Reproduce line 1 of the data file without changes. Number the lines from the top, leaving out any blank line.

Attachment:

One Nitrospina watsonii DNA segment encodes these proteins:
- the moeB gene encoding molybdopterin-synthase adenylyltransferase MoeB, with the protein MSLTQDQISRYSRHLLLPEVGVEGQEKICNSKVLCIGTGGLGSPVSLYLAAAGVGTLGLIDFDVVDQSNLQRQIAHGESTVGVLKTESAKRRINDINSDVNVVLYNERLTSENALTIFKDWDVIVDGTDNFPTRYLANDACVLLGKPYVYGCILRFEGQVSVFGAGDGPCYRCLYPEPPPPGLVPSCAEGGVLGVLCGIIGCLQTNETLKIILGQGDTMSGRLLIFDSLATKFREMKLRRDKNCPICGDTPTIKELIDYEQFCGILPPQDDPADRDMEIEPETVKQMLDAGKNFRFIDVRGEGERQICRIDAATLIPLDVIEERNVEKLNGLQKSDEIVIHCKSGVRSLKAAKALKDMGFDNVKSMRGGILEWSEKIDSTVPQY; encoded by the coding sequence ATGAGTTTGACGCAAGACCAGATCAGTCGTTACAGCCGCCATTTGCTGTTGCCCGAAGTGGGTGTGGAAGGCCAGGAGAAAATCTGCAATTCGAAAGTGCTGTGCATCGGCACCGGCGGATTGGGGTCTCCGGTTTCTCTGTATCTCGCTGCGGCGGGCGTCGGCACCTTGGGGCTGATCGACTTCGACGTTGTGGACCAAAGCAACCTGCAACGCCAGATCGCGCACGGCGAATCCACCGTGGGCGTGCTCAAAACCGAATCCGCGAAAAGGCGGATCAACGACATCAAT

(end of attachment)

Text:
One Nitrospina watsonii DNA segment encodes these proteins: